While it’s good that there are plastics that biodegrade when they’re thrown away, the glue used to join pieces of those or other materials together isn’t quite so eco-friendly. Scientists have recently set about addressing that problem, however, by developing a biodegradable adhesive.
Created by a team at Boston University, the substance has a honey-like consistency. It’s made up of a blend of naturally-sourced biopolymers along with its key ingredient, carbon dioxide. By varying the polymer-to-CO2 ratio, it’s possible to adjust the sticking strength, which can range from that of Scotch tape to permanent wood glue. It’s additionally possible to tweak the material’s ability to stick to different types of surfaces, some of which could reportedly include metal, glass, wood, and Teflon.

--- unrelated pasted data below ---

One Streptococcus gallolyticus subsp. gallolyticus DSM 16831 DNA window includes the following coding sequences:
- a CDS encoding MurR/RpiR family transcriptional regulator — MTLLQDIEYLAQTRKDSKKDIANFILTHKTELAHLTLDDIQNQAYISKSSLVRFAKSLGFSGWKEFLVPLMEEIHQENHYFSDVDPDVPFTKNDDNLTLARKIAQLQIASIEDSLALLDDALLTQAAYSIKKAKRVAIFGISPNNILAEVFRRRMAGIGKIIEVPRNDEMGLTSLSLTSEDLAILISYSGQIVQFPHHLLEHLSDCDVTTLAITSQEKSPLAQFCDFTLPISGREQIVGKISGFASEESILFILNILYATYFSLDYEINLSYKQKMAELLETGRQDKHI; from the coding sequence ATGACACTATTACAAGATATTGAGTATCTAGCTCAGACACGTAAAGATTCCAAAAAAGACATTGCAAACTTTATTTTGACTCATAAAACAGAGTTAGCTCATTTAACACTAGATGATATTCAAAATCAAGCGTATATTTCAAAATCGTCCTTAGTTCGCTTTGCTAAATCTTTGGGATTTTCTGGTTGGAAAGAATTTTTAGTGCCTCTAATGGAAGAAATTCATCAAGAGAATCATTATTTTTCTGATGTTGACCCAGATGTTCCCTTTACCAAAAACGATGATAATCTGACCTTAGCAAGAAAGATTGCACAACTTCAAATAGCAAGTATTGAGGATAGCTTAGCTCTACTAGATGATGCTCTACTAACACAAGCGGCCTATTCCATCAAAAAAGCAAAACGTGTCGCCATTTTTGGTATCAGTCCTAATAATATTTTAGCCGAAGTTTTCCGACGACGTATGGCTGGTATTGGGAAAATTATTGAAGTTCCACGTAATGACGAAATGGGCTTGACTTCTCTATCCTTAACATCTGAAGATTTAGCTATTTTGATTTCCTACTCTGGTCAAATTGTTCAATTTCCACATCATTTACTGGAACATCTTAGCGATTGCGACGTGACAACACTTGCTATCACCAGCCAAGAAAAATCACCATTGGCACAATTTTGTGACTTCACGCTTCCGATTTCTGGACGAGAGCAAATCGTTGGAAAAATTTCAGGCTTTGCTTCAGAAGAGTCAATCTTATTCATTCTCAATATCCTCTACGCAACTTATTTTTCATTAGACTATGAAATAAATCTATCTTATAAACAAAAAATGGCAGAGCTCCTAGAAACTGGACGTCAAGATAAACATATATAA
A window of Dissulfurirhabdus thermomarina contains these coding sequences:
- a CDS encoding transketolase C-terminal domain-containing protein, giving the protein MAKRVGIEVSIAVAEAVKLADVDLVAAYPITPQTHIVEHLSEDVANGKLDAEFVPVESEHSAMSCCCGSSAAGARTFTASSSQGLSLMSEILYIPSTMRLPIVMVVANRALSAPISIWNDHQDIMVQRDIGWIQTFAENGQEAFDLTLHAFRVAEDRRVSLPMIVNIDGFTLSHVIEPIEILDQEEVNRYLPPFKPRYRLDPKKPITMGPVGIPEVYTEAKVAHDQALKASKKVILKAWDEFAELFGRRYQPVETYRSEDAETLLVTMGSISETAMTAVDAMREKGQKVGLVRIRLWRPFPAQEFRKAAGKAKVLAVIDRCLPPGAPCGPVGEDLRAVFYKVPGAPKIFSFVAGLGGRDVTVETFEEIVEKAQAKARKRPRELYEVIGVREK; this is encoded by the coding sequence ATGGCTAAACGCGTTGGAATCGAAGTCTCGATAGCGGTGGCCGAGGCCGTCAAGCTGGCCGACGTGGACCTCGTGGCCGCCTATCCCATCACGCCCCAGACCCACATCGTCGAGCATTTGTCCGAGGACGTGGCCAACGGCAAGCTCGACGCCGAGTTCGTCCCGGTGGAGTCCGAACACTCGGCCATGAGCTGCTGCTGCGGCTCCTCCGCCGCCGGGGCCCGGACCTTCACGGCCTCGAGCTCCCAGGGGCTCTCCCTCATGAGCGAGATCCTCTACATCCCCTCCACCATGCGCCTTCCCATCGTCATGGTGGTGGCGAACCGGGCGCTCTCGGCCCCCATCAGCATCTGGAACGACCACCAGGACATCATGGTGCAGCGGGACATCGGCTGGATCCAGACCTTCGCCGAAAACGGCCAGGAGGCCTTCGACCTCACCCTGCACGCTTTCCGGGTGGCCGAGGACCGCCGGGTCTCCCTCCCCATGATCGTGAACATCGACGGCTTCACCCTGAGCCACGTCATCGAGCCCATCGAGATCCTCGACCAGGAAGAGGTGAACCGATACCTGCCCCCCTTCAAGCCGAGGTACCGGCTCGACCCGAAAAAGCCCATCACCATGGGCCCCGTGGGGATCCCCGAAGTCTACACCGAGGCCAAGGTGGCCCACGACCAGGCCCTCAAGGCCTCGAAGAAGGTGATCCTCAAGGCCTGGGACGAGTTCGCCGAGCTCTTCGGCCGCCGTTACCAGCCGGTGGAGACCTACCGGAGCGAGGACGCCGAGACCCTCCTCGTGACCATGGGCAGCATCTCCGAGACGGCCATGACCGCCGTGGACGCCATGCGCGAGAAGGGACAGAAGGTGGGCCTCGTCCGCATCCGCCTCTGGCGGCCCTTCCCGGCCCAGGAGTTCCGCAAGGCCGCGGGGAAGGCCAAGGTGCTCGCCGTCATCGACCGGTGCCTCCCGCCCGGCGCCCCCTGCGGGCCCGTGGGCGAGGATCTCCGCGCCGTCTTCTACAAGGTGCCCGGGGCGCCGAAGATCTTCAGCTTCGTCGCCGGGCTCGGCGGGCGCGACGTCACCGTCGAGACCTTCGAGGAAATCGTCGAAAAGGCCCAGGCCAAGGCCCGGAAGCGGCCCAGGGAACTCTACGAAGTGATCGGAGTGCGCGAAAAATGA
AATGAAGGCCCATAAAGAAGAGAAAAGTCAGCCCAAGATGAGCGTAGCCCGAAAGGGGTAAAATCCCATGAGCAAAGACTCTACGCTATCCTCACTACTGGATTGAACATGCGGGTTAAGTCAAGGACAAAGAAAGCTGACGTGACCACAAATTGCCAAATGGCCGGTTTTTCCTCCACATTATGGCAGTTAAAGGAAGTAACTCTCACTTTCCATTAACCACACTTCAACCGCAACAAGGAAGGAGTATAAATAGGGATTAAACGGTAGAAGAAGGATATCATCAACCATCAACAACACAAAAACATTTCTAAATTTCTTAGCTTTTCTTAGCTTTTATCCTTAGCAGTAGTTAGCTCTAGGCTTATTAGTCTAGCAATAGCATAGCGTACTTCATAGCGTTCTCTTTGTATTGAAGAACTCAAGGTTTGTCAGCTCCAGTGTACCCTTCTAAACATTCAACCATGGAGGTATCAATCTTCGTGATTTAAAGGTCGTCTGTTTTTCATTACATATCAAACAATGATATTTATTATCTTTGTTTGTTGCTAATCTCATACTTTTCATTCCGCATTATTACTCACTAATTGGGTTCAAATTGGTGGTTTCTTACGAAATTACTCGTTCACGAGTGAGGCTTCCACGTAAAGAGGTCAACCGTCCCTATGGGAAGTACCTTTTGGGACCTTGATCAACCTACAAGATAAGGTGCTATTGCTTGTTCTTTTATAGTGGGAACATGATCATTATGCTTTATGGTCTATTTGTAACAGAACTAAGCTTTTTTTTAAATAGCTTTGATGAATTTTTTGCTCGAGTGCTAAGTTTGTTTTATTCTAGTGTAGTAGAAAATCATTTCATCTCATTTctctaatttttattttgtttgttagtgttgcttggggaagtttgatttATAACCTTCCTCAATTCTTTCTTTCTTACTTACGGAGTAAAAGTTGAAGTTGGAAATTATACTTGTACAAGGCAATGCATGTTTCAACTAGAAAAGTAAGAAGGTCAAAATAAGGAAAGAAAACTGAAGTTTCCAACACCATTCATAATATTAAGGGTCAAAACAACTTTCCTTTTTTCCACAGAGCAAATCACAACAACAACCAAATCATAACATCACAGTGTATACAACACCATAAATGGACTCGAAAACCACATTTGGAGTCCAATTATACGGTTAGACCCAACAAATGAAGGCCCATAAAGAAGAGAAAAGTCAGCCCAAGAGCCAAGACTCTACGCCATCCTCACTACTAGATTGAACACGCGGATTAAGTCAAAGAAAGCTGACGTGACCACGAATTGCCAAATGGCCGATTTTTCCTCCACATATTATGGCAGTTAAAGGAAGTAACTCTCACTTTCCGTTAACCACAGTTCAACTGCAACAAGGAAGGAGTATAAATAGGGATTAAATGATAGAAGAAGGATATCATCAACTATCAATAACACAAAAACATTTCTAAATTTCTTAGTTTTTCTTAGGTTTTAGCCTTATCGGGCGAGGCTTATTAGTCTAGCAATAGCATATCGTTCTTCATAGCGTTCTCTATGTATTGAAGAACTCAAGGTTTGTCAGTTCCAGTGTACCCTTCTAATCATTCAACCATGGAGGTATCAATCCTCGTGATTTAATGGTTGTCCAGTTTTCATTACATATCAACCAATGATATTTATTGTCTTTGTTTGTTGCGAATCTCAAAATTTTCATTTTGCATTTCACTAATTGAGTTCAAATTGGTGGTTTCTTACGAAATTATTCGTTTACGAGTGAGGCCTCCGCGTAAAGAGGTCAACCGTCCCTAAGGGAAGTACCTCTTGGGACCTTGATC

The adhesive can also stick to wet surfaces, plus it’s biocompatible. This means that it could conceivably be used as a surgical glue within the body, and as an alternative to bandages for closing external wounds.
Whatever it does end up being used for, the adhesive should harmlessly break down in the environment within no more than a year after being discarded. And as added benefit, it could put industrial carbon dioxide emissions to good use.